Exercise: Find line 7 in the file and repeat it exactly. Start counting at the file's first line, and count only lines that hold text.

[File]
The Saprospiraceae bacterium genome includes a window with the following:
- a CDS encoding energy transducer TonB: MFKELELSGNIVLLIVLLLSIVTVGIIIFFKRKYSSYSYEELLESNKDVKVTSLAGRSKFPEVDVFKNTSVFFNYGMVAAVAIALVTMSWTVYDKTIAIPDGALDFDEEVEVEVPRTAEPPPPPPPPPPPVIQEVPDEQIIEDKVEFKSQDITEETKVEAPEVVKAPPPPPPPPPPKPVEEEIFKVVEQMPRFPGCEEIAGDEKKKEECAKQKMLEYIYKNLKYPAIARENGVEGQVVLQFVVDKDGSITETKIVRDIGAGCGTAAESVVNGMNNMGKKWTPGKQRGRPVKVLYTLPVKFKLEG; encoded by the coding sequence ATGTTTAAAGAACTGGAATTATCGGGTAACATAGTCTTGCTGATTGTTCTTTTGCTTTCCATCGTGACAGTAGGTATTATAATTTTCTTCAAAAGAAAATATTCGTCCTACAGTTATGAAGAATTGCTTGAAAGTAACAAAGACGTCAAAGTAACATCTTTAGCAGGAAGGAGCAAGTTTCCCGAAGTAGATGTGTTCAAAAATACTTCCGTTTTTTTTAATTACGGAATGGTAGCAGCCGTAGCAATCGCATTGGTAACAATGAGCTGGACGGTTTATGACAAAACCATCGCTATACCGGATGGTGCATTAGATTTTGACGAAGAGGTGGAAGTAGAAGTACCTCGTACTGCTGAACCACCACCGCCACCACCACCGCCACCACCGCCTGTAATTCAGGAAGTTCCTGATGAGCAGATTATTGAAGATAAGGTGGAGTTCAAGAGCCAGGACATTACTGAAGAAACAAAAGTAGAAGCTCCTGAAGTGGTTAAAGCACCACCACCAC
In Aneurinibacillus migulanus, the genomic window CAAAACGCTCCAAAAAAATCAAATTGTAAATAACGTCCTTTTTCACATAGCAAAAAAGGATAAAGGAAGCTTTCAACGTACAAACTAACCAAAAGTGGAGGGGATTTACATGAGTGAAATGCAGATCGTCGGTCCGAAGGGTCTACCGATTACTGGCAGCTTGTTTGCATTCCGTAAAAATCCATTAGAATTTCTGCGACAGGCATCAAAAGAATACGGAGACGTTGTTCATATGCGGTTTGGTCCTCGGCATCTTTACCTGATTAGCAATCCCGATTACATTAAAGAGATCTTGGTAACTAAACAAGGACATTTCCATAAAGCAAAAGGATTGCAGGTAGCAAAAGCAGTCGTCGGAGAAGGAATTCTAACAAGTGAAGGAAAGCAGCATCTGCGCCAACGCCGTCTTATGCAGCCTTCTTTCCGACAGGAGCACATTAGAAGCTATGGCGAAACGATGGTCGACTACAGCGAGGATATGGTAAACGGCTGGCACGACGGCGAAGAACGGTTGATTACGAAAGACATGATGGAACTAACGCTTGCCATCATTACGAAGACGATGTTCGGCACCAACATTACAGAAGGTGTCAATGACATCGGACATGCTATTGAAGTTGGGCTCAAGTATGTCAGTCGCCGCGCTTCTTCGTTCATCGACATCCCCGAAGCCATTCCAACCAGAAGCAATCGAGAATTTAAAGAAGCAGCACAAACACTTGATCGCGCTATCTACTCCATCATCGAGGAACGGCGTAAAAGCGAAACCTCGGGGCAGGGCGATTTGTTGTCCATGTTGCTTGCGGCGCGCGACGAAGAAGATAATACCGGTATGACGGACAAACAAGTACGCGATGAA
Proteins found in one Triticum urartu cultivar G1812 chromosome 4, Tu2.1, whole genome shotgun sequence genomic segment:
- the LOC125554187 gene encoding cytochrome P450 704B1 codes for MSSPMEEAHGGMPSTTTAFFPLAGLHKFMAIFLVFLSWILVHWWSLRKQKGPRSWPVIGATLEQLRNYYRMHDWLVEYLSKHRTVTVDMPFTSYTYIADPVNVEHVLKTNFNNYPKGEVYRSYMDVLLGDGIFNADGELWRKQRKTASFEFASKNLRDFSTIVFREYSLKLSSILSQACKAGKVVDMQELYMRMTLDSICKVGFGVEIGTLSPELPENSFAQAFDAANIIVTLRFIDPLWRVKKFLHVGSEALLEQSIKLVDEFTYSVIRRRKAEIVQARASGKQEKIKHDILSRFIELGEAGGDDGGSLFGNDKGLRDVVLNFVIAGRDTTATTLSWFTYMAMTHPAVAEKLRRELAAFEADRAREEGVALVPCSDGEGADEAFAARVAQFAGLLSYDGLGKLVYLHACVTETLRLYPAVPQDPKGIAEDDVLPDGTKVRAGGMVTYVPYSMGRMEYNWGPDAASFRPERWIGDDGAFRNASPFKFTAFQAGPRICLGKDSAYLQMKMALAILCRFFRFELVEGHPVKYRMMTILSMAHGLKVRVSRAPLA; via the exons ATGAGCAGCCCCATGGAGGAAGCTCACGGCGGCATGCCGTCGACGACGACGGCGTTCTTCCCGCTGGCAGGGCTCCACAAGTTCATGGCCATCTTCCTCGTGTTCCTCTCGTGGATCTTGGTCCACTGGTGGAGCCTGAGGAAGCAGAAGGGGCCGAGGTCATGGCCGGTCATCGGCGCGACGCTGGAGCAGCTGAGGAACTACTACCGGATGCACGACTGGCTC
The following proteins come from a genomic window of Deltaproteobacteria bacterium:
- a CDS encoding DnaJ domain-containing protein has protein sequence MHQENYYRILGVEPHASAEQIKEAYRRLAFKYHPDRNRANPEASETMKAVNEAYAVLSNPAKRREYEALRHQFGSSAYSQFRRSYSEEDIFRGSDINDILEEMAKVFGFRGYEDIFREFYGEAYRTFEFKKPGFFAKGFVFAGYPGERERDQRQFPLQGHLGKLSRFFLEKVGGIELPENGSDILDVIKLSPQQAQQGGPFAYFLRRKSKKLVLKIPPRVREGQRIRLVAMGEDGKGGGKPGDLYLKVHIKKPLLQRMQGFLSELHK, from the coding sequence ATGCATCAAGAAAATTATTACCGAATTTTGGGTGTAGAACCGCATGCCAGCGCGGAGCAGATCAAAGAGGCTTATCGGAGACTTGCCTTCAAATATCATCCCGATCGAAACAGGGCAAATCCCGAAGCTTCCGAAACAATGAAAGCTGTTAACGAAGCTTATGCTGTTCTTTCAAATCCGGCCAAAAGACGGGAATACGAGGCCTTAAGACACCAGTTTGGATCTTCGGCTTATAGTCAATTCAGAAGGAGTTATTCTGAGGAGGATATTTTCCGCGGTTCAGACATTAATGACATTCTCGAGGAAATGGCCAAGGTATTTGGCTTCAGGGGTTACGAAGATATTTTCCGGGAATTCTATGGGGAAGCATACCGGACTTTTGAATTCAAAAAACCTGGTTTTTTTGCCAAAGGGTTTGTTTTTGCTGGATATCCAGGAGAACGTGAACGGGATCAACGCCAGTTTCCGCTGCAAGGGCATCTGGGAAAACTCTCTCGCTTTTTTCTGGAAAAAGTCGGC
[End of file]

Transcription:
- a CDS encoding DnaJ domain-containing protein has protein sequence MHQENYYRILGVEPHASAEQIKEAYRRLAFKYHPDRNRANPEASETMKAVNEAYAVLSNPAKRREYEALRHQFGSSAYSQFRRSYSEEDIFRGSDINDILEEMAKVFGFRGYEDIFREFYGEAYRTFEFKKPGFFAKGFVFAGYPGERERDQRQFPLQGHLGKLSRFFLEKVGGIELPENGSDILDVIKLSPQQAQQGGPFAYFLRRKSKKLVLKIPPRVREGQRIRLVAMGEDGKGGGKPGDLYLKVHIKKPLLQRMQGFLSELHK, from the coding sequence ATGCATCAAGAAAATTATTACCGAATTTTGGGTGTAGAACCGCATGCCAGCGCGGAGCAGATCAAAGAGGCTTATCGGAGACTTGCCTTCAAATATCATCCCGATCGAAACAGGGCAAATCCCGAAGCTTCCGAAACAATGAAAGCTGTTAACGAAGCTTATGCTGTTCTTTCAAATCCGGCCAAAAGACGGGAATACGAGGCCTTAAGACACCAGTTTGGATCTTCGGCTTATAGTCAATTCAGAAGGAGTTATTCTGAGGAGGATATTTTCCGCGGTTCAGACATTAATGACATTCTCGAGGAAATGGCCAAGGTATTTGGCTTCAGGGGTTACGAAGATATTTTCCGGGAATTCTATGGGGAAGCATACCGGACTTTTGAATTCAAAAAACCTGGTTTTTTTGCCAAAGGGTTTGTTTTTGCTGGATATCCAGGAGAACGTGAACGGGATCAACGCCAGTTTCCGCTGCAAGGGCATCTGGGAAAACTCTCTCGCTTTTTTCTGGAAAAAGTCGGC